I was incensed and called a rare team meeting minutes before the game. I told my kids what I'd heard. I told them I didn't care if we won or not, but said we should try our hardest, show the other team they couldn't win with only one hand. Make them play their best to beat us, I said. "Win or lose, let them know they were in a baseball game today." Parents told me later I was fired up when I spoke, and it turned out my little speech fired up the boys. We played our best game ever. We hit, fielded and ran the bases like a championship squad -- they grabbed line drives out of the air, chased down long fly balls near the wooden fence, made perfect throws and batted crucial hits with men on base. In short, those boys played the game of their young lives, and -- in a result that shocked the whole league -- we beat that undefeated team. It turned out to be that team's only loss all year. It was more than a wonderful moment. I still remember the excitement and pride my boys felt that day. It shined from their eyes. Pretty sure pride was shining in mine as well, because clearly my impromptu, anger-fueled motivational speech changed our season for the boys. We all learned a lesson about trying our best.

Ever since, I've understood the importance of motivation in human lives -- especially my own -- and I've never forgotten how the bad actions of otherwise good people gave those boys and me a reason to perform at a higher level.  I mean, anger made me a better coach because for the first time all year, I gave the team an uplifting speech. I believe what this all narrows down to, if and when someone makes you mad, see if you can't use that anger as fuel for something good.

So where do I find anger to motivate my writing on those darker days? Easy. I already mentioned the wife and the cat. Then there's the internet, television news and certain friends I can call on the telephone. Quickest of all is to look up the infuriatingly gigantic online sales numbers of a certain celebrity writer. I spent a few days with the man once and found him antagonistically smug.

Bottom line, I'll repeat: Motivation is a lot like love. Some is better than others, but it's all good, and we should latch on to the stuff however we can.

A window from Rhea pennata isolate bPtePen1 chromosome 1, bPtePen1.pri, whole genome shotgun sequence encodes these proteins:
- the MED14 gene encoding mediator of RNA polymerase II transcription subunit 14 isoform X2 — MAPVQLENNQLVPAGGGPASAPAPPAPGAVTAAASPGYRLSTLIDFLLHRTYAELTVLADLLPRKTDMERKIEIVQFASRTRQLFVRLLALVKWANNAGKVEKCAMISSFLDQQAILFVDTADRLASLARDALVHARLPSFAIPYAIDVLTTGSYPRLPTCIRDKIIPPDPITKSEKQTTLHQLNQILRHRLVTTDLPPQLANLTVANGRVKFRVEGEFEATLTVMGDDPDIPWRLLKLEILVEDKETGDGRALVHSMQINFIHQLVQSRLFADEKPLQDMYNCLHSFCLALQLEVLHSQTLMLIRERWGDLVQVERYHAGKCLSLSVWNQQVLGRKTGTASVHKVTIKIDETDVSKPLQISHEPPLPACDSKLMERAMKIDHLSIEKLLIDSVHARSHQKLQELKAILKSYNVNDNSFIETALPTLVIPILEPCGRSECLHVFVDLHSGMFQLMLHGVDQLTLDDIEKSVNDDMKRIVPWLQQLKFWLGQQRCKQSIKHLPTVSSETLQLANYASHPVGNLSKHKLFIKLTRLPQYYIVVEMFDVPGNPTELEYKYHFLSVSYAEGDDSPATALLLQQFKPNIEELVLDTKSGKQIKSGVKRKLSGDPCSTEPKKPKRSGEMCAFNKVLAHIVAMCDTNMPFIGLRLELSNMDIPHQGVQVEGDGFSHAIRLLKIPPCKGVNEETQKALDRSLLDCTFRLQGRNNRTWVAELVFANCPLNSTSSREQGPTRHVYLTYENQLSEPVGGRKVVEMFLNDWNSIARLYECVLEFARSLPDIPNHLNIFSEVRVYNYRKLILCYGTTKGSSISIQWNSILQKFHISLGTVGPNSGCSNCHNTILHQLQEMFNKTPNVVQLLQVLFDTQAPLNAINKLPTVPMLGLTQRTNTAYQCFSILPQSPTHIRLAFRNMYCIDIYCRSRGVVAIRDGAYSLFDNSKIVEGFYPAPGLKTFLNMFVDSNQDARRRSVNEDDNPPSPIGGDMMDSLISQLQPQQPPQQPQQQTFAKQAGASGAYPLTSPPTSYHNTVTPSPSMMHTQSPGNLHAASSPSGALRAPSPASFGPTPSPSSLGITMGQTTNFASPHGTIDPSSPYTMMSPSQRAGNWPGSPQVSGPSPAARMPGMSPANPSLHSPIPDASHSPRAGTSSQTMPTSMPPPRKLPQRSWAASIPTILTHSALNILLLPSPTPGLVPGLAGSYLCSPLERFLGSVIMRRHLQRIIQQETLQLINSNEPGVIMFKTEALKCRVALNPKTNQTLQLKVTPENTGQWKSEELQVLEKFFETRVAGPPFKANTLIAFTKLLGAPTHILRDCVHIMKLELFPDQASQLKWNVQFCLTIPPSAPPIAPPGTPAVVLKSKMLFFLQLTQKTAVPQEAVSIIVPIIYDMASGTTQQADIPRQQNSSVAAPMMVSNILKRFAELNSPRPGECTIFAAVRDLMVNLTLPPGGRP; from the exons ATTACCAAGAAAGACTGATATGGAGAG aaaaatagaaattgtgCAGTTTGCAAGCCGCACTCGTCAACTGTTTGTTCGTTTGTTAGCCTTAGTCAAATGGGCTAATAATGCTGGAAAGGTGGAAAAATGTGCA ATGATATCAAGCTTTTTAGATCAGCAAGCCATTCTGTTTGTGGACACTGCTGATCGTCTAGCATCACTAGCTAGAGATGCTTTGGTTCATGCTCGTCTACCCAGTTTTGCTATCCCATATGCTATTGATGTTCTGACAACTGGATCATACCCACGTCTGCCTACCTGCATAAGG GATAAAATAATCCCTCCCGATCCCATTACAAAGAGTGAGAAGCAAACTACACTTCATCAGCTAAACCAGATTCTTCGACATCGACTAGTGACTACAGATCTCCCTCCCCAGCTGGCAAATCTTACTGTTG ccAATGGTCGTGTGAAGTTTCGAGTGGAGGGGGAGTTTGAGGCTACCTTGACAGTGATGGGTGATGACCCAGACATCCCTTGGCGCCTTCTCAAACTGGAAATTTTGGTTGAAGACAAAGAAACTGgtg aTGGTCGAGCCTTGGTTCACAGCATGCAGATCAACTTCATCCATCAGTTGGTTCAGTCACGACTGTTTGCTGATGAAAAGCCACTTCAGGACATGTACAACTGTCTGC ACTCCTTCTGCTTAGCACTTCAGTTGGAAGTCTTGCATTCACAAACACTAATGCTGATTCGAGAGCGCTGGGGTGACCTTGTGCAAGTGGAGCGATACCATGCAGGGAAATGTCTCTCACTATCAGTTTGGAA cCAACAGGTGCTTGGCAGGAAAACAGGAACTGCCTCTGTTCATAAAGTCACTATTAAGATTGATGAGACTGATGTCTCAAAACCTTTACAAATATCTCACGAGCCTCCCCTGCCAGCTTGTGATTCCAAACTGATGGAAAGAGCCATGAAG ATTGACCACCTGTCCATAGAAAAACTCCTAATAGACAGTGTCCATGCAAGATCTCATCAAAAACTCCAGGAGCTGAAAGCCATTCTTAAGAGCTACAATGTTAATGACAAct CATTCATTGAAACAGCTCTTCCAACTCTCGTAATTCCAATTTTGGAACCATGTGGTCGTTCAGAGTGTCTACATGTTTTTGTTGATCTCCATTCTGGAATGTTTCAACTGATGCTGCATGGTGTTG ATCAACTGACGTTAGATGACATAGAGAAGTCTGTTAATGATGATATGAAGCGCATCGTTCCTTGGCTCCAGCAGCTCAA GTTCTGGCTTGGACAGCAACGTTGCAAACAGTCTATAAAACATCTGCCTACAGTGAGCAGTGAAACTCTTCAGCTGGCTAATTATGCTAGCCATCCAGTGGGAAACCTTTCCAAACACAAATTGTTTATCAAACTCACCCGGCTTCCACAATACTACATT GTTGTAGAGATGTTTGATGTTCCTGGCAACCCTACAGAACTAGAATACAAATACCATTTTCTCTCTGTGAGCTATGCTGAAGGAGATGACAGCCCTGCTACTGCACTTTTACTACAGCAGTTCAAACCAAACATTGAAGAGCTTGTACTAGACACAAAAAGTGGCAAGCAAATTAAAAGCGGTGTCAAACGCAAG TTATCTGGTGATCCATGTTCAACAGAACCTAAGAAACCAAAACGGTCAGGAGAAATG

This was a guest post from my creator, Jack Getze. He is today greatly unmotivated.

4 comments:

Dana King said...

Thanks for giving Jack a platform, Austin. His point is well taken.

When I was in college studying music in Pennsylvania, there would be weekend mornings where the temperature would be down near single digits and I wouldn't feel like getting up early to practice, pulled the covers back over my head to sleep off last night's beer. Within a few minutes that little voice would start. "Somewhere, someone you're going to have to audition against just got out of bed to practice." And I'd get up.

And the bastard still beat me. I'm glad it worked out better for your kids.

Jack Getze said...

Thanks, Dana. Your story was inspirational. I almost got out of bed.

LuAnn Braley said...

Back in my younger days, I was in only slightly better physical shape than I am now. But still I thought I should participate in this 30K (~18 miles) walkathon. Thank goodness I brought along a tape player and some changes of socks. The first half wasn't so bad. The 2nd half got harder and harder. At the end I was sliding my feet along the ground, concentrating on just getting the one foot in front of the other and to not stop.

Later that night, I went to a work party for a family that was moving out of state. As I walked down a hallway where people were sitting, I had to ask them to move their legs because I could not pick my feet up to lumber over them.

Some days we will be 'greatly unmotivated'...and that's ok once in a while. Tell Jack he's already ahead of the game because he's written a guest post on your blog. :O)

Oh, and Austin, your lawyer was totally worth it! ;)

Austin Carr said...

Hey LuAnn, thanks for mentioning the lawyer. Zimmer is supposed to give me a finder's fee.